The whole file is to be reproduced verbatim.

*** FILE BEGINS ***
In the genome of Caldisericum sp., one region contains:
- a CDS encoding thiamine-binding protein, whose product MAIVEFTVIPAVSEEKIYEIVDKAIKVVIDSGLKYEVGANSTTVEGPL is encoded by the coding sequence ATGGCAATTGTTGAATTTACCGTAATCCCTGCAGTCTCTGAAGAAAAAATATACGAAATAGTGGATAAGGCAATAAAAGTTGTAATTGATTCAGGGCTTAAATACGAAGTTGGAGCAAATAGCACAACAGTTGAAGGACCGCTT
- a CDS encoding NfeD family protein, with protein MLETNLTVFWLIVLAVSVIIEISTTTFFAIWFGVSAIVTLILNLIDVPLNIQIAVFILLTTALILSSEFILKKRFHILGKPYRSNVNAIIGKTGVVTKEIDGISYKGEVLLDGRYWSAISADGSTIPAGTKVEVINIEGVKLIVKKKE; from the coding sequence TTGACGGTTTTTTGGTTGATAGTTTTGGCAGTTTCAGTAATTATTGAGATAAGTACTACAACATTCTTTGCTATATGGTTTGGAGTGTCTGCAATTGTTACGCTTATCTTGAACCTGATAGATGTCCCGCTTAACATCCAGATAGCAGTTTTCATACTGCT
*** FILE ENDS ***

In the genome of Caldisericum sp., one region contains:
- a CDS encoding thiamine-binding protein, whose product MAIVEFTVIPAVSEEKIYEIVDKAIKVVIDSGLKYEVGANSTTVEGPL is encoded by the coding sequence ATGGCAATTGTTGAATTTACCGTAATCCCTGCAGTCTCTGAAGAAAAAATATACGAAATAGTGGATAAGGCAATAAAAGTTGTAATTGATTCAGGGCTTAAATACGAAGTTGGAGCAAATAGCACAACAGTTGAAGGACCGCTT
- a CDS encoding NfeD family protein, with protein MLETNLTVFWLIVLAVSVIIEISTTTFFAIWFGVSAIVTLILNLIDVPLNIQIAVFILLTTALILSSEFILKKRFHILGKPYRSNVNAIIGKTGVVTKEIDGISYKGEVLLDGRYWSAISADGSTIPAGTKVEVINIEGVKLIVKKKE; from the coding sequence TTGACGGTTTTTTGGTTGATAGTTTTGGCAGTTTCAGTAATTATTGAGATAAGTACTACAACATTCTTTGCTATATGGTTTGGAGTGTCTGCAATTGTTACGCTTATCTTGAACCTGATAGATGTCCCGCTTAACATCCAGATAGCAGTTTTCATACTGCT